It is the consumers who buy your product, and, if you want to be sure that they like it, then it is a good idea to ask them. In a consumer test, products are served to consumers from a selected target group. They could include children, elderly consumers or a broad cross-section of the population. First and foremost, they are asked how much they like the product or which of two or more products they prefer. This can be supplemented by follow-up questions, for example using the Holistic by DMRI method or CATA (see Rapid Sensory Methods).
A consumer survey can be conducted wherever the consumers are located, for example at a nursery school, an elderly club, a company canteen or in a shopping centre. This is called a Hall Test. The advantage of this kind of test is that you can quickly select a large random sample of consumers in the segment you wish to investigate and also that the consumers are in a more natural environment when they assess the products.
If you need to have more control, for example if you want to avoid distracting sounds or if the samples need to be cooked in a very controlled manner, you can invite the consumers to the sensory laboratory. This is called a Central Location Test. The advantage of this kind of test is that all the test factors are highly controlled. The disadvantage is that it is not as convenient for the consumers to participate in the test, so you cannot be sure that the random sample is sufficiently representative, and also that the consumers are assessing the products in an artificial setting.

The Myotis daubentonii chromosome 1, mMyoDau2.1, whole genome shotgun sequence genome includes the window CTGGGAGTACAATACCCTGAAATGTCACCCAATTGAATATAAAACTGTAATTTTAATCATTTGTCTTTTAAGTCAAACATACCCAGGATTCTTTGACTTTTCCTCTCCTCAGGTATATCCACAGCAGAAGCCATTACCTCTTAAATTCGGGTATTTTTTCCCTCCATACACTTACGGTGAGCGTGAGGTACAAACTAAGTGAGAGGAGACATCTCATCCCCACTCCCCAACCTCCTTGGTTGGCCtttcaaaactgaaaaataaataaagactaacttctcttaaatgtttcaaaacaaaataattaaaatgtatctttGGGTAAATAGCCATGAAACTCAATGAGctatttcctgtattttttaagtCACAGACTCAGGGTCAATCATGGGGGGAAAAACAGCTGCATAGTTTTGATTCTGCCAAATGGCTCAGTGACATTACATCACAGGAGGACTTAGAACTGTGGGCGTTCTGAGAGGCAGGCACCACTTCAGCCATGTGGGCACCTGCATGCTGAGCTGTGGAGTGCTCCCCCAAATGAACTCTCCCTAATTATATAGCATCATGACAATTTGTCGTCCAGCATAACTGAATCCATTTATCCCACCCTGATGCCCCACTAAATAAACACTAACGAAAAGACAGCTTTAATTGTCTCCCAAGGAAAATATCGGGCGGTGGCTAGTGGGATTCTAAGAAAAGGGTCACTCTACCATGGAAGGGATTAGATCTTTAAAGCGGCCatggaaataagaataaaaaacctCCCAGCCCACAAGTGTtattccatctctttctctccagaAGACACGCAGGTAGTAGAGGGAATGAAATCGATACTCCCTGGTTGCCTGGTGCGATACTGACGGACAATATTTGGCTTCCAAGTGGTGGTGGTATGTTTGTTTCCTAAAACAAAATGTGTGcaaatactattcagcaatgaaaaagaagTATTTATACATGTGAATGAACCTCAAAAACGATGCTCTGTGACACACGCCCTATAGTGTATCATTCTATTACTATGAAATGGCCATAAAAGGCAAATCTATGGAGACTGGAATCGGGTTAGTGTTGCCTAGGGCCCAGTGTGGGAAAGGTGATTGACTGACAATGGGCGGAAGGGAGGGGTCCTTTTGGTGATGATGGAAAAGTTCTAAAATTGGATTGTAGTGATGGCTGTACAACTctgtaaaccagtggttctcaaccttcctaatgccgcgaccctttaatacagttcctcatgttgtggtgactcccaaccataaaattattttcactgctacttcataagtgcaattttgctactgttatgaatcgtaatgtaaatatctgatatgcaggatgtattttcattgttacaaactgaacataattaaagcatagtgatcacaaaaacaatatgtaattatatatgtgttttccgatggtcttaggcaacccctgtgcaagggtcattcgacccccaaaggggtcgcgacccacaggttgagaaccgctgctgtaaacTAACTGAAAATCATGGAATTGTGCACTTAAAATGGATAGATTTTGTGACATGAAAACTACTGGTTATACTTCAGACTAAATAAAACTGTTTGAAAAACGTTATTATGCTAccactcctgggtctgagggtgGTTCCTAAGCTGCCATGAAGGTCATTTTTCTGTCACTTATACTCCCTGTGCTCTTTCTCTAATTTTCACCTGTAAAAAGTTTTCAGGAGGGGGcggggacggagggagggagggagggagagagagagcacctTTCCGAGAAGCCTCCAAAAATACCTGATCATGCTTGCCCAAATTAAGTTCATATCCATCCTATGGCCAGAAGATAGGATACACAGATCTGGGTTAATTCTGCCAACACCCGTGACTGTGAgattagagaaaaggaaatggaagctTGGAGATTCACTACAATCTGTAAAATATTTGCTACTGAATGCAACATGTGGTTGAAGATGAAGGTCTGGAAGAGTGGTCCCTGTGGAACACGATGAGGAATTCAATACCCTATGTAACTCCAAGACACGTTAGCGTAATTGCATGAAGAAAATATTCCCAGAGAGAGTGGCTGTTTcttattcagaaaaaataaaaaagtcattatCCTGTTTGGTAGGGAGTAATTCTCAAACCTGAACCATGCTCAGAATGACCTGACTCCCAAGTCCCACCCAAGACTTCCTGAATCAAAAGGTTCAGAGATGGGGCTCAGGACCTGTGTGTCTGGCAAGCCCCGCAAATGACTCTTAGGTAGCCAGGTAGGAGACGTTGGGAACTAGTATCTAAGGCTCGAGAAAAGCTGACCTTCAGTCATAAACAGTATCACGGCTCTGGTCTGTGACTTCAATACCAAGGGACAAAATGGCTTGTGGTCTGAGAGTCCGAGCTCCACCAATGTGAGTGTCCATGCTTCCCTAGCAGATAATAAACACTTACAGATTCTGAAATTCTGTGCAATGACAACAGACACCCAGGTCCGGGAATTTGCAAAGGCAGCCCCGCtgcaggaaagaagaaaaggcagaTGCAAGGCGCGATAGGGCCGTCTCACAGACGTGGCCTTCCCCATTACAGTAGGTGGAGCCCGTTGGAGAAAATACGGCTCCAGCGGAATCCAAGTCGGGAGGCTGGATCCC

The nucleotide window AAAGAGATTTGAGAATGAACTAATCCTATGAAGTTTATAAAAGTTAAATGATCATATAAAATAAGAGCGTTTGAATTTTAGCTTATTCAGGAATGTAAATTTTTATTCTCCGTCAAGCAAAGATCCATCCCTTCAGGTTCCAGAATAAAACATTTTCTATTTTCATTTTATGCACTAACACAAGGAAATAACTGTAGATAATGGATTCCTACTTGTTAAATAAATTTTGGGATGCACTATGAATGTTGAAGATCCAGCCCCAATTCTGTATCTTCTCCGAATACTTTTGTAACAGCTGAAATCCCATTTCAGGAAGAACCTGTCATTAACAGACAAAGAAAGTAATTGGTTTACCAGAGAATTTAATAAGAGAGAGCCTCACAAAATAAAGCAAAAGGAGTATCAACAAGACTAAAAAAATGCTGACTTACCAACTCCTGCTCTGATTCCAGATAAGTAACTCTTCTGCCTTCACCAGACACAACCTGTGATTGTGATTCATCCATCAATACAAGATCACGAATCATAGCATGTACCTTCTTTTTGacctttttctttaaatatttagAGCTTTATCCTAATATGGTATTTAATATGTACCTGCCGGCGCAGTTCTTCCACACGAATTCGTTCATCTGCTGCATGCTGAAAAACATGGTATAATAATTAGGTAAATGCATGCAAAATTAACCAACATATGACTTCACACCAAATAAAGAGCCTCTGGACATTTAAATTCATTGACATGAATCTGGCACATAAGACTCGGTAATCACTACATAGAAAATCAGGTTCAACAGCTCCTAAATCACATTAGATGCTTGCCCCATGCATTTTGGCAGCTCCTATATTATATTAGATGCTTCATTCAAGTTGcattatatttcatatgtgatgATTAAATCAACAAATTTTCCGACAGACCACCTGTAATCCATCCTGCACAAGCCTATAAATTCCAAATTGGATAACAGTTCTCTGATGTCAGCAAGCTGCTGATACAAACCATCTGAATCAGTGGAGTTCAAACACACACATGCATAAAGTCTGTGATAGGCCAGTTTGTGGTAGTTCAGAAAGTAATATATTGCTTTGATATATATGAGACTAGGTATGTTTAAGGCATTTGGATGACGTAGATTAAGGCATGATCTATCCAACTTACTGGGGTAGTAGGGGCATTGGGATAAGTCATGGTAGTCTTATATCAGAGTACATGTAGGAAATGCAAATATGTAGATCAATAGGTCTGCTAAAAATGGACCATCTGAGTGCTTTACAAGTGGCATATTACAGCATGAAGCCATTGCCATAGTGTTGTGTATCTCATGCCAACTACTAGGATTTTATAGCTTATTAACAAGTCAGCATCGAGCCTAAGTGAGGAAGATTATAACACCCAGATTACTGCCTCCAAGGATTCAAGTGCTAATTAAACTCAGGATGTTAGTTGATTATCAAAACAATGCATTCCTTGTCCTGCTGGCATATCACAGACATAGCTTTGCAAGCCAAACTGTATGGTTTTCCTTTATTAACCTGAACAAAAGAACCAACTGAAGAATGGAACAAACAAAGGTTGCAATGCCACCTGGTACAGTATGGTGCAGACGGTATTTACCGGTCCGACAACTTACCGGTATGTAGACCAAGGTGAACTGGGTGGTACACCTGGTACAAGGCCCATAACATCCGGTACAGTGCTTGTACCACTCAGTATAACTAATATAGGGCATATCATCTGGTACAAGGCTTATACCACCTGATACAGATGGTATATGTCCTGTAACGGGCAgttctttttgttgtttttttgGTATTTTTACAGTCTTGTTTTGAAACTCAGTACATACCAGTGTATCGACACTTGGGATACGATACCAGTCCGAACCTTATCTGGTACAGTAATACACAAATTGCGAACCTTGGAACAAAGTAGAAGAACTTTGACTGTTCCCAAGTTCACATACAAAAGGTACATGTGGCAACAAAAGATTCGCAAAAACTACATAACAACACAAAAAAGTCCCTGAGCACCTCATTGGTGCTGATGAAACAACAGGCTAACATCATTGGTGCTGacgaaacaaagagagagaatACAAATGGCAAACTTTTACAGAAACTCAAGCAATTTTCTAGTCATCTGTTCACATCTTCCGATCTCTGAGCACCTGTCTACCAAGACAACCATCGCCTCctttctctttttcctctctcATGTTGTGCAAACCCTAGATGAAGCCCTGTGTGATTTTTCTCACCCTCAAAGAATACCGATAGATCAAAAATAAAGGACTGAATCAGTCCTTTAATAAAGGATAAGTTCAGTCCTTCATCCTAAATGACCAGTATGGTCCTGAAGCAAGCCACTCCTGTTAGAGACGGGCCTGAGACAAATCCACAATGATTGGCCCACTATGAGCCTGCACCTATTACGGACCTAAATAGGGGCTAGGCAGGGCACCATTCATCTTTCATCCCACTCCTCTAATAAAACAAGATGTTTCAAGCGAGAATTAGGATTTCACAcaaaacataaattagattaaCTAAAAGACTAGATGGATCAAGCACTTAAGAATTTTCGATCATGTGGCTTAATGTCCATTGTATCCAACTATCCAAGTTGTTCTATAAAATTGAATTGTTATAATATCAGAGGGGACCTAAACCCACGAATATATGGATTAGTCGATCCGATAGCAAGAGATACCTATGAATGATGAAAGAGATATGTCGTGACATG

Finally, it is also possible to allow the consumers to take products home with them for evaluation. This is called a Home Use Test. The big advantage of this type of test is that the products are assessed in the kind of setting in which they would typically be eaten. The disadvantage is that it is not possible to assess many products at the same time and that the conditions of the assessment (cooking, order of assessment, etc.) are not controlled.